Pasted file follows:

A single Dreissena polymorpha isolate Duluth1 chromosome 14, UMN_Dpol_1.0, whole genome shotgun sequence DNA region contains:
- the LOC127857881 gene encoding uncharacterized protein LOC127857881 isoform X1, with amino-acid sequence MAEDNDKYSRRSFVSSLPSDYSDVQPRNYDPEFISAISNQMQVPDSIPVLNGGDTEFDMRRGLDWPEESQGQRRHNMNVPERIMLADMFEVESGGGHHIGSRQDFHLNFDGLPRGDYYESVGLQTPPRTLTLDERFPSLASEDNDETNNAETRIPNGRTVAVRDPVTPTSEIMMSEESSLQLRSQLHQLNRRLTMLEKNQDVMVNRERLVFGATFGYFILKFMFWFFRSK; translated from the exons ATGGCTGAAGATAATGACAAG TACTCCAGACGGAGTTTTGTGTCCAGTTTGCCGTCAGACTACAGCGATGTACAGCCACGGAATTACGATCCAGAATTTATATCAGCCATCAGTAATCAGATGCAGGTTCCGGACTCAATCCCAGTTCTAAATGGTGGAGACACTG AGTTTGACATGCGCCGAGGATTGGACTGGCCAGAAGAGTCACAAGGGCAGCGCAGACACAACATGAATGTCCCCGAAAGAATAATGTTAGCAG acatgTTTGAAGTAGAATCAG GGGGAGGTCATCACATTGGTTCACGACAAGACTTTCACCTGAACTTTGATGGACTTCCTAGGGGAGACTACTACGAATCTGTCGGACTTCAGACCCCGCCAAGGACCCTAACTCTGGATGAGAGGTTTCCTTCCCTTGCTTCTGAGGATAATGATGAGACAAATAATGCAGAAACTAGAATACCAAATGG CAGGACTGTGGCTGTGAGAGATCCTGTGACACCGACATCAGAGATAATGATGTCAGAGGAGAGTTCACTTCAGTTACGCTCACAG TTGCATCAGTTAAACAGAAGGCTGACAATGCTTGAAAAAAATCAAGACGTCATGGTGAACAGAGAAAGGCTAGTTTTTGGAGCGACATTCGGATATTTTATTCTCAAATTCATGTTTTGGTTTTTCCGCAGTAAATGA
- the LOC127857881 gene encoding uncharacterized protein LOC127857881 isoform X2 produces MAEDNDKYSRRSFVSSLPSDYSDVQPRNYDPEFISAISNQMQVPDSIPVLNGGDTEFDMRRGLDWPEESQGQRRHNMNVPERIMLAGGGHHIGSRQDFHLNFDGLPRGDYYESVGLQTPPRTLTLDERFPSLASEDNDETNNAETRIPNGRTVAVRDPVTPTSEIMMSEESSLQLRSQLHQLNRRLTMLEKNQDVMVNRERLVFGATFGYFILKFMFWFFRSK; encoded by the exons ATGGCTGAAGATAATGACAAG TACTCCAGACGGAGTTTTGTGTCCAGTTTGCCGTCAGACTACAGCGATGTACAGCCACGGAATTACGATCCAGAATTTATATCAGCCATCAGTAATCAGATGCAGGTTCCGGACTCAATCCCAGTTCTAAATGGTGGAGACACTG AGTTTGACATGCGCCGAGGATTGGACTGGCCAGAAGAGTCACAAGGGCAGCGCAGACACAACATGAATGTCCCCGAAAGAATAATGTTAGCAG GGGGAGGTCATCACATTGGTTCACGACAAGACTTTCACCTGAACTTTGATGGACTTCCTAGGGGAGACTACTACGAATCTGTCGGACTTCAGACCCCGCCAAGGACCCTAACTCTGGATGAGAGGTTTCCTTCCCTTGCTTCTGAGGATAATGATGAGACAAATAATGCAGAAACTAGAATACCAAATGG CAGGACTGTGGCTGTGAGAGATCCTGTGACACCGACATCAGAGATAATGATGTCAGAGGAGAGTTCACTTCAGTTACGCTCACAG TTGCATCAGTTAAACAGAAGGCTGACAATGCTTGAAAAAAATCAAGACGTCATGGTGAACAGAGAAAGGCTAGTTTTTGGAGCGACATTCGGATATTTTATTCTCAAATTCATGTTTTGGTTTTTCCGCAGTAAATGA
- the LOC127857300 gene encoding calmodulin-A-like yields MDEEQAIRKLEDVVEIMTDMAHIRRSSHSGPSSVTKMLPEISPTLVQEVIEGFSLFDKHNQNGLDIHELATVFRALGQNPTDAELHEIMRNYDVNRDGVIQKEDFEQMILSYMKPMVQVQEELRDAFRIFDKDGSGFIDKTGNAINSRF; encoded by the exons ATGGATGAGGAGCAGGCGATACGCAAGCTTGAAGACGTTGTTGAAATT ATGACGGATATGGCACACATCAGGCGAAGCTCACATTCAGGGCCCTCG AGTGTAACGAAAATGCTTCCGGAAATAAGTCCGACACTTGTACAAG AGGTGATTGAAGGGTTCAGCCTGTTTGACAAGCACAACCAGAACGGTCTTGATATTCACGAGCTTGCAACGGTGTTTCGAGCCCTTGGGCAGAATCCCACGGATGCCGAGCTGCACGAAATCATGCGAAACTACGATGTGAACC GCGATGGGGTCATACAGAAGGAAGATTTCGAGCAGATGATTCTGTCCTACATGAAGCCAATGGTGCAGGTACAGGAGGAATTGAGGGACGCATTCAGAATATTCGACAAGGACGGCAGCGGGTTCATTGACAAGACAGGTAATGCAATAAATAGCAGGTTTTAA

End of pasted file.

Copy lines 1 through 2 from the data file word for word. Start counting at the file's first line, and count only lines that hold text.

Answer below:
A single Dreissena polymorpha isolate Duluth1 chromosome 14, UMN_Dpol_1.0, whole genome shotgun sequence DNA region contains:
- the LOC127857881 gene encoding uncharacterized protein LOC127857881 isoform X1, with amino-acid sequence MAEDNDKYSRRSFVSSLPSDYSDVQPRNYDPEFISAISNQMQVPDSIPVLNGGDTEFDMRRGLDWPEESQGQRRHNMNVPERIMLADMFEVESGGGHHIGSRQDFHLNFDGLPRGDYYESVGLQTPPRTLTLDERFPSLASEDNDETNNAETRIPNGRTVAVRDPVTPTSEIMMSEESSLQLRSQLHQLNRRLTMLEKNQDVMVNRERLVFGATFGYFILKFMFWFFRSK; translated from the exons ATGGCTGAAGATAATGACAAG TACTCCAGACGGAGTTTTGTGTCCAGTTTGCCGTCAGACTACAGCGATGTACAGCCACGGAATTACGATCCAGAATTTATATCAGCCATCAGTAATCAGATGCAGGTTCCGGACTCAATCCCAGTTCTAAATGGTGGAGACACTG AGTTTGACATGCGCCGAGGATTGGACTGGCCAGAAGAGTCACAAGGGCAGCGCAGACACAACATGAATGTCCCCGAAAGAATAATGTTAGCAG acatgTTTGAAGTAGAATCAG GGGGAGGTCATCACATTGGTTCACGACAAGACTTTCACCTGAACTTTGATGGACTTCCTAGGGGAGACTACTACGAATCTGTCGGACTTCAGACCCCGCCAAGGACCCTAACTCTGGATGAGAGGTTTCCTTCCCTTGCTTCTGAGGATAATGATGAGACAAATAATGCAGAAACTAGAATACCAAATGG CAGGACTGTGGCTGTGAGAGATCCTGTGACACCGACATCAGAGATAATGATGTCAGAGGAGAGTTCACTTCAGTTACGCTCACAG TTGCATCAGTTAAACAGAAGGCTGACAATGCTTGAAAAAAATCAAGACGTCATGGTGAACAGAGAAAGGCTAGTTTTTGGAGCGACATTCGGATATTTTATTCTCAAATTCATGTTTTGGTTTTTCCGCAGTAAATGA